Did you know that four million workers go to work each day in damaging noise? In just one year, 23,000 cases were reported of occupational hearing loss that was great enough to cause hearing impairment. And these are only the cases that were reported! From these statistics, it’s clear that we’re not doing enough to prevent hearing loss at work. Employers give earplugs and earmuffs to employees, but getting employees to wear them when they need to is another story altogether.
There really hasn’t been a better time to embrace smart lighting. In both subtle and significant ways, this technology is becoming essential to our everyday routines. It is allowing companies to improve employee concentration in the workplace. Cities are getting brighter and safer with the help of LED street lights. Smart lighting is becoming the norm, and it will only get more powerful over time.
Times are changing in manufacturing. The Internet of Things has made its way to the industry and spawned a new term in the process: Industrial Internet of Things (IIoT). Smart factories are becoming more popular (and expected) thanks to the ability to connect key technologies. Manufacturers who haven’t followed suit yet are encouraged to get moving.
In some industries, things are relatively stable from year to year. While manufacturing was done in much the same way for many years, emerging trends promise to change that. An original equipment manufacturer (OEM) must be resourceful and search for opportunities to stay competitive in an increasingly volatile market. While there may be challenges ahead, applying industry best practices will help any manufacturer operate at the top of their game.
Step outside and you’ll notice that the air is brisk and people are bundled up in coats. Winter is upon us. And while that brings festive parties and holiday deals, winter means extra strains on wire and cable. Cold temperatures and atmospheric changes that come with winter weather can impact the effectiveness of some cabling materials. Prepare for cool weather and winter storms to ensure uninterrupted operation that’s reliable every day of the year.
Article originally published Sept. 2, 2016, and updated for accuracy and relevance. Data centers face ever-increasing demands in today’s digital environment. Using the right fiber optic links is the first step to ensuring an efficient, future-proof data center. Learn the benefits of Base-8 and Base-12 connectivity so you can design a network that reaches long-term transmission requirements.
Contractors are always under pressure to get a job done on time. When they don’t, there can be a negative impact on costs and the client relationship. That’s why it’s ironic that construction is one of the more inefficient industries when it comes to work processes.
In the wire and cable industry, compliance can be a challenging thing. Staying up to date on industry codes and standards is critical to ensuring worker and facility safety. The National Electrical Code (NEC) provides guidance for electrical contractors, inspectors and engineers by standardizing safe electrical practices. And as the industry changes, codes and standards need to be updated. With the 2017 NEC now available, it’s important to know what changes are coming.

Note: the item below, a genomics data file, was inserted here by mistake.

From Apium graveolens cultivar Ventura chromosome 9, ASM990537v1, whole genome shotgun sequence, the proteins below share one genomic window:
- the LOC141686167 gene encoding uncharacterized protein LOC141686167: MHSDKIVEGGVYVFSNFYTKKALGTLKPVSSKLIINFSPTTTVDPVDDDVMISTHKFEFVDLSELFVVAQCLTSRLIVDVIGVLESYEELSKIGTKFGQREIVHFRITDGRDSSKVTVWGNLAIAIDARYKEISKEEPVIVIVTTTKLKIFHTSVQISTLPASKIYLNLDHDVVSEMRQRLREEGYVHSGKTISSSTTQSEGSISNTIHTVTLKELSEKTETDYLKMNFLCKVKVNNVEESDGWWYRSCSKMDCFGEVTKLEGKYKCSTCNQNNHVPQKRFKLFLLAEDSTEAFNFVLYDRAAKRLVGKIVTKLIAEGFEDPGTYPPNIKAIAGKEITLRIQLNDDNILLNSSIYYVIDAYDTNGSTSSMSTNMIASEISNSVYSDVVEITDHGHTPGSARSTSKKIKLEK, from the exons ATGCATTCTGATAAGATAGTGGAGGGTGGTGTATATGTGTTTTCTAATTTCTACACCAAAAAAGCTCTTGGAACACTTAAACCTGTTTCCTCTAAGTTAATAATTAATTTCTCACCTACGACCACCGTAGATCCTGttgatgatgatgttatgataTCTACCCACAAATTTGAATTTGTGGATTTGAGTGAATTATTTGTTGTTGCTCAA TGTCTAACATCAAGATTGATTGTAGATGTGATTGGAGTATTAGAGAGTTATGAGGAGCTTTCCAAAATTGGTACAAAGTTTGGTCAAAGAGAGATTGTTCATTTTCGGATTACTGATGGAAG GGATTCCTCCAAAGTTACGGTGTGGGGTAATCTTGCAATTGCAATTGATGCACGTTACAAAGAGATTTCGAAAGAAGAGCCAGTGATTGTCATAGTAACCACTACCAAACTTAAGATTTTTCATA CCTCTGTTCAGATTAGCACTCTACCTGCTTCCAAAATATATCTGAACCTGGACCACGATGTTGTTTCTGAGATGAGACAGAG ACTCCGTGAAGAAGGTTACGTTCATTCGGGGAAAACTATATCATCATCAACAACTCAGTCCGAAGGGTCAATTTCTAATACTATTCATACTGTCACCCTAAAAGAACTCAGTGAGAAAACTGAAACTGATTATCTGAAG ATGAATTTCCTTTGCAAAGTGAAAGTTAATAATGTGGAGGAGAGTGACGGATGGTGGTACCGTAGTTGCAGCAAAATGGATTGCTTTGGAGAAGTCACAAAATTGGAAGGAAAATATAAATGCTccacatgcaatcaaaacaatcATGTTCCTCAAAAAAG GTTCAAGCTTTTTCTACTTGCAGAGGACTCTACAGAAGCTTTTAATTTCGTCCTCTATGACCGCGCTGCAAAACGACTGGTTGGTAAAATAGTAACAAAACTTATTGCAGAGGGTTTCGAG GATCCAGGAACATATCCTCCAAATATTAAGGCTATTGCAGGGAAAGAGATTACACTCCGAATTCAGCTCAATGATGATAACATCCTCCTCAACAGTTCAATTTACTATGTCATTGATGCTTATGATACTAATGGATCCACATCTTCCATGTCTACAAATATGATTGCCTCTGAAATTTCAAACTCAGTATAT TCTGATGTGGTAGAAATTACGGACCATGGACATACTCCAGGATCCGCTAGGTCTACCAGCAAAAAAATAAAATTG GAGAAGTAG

It’s not uncommon for contractors to face material management obstacles. Projects are often delayed because of haphazard storage, damaged products and other issues. While some of these problems are out of a contractor’s control, others can be solved with outside expertise, preventative measures, and Lean practices.
Data center cooling has traditionally been tackled one way. Air conditioning units (or CRACs) are placed around the outside wall of the room and aligned with the hot aisle. They then pump cold air underneath a raised floor for distribution in the cold aisle. While this method is generally considered an effective technique, it has a big limitation. It makes air travel long distances through open spaces between the CRAC and the equipment needing cooling. This contributes to inefficiency.
For the mining industry, safety and lighting go hand in hand. Navigating harsh and hazardous conditions requires a well-lit work area. Slip and fall accidents are the second-leading cause of non-fatal mining-related injuries according to a report by the National Institute for Occupational Safety and Health (NIOSH).
Article originally published Feb. 4, 2016, and updated for accuracy and relevance. In the immortal words of "Game of Thrones," winter is here. Luckily for us, we don't have to worry about facing the army of the dead in 100-foot-high snow drifts. There are, however, plenty of outdoor workers who will be exposed to the harsh elements this season. As conditions start to deteriorate, brush up on these 5 essential tips for every outdoor winter worker.
When it comes to a data center’s power usage effectiveness (PUE), every IT manager wants to get as close to that perfect score of 1.0 as possible. One of the biggest causes of high PUE is an inefficient data center infrastructure – namely, your physical setup. Just like in relationships, the last thing you want is a data center running hot and cold.
For electrical workers, there’s no danger more worrying than an arc flash. Non-contact electrical burns from an arc flash are the biggest cause of electrical injuries in the mining industry. But as dangerous as an arc flash is for mining personnel, companies face further concerns such as lost man-hours, lawsuits, fines, equipment damage and facility downtime. Reducing the risk of an arc flash doesn’t require a complete facility overhaul or redesign. By updating and refurbishing existing equipment, you can create a safer environment economically.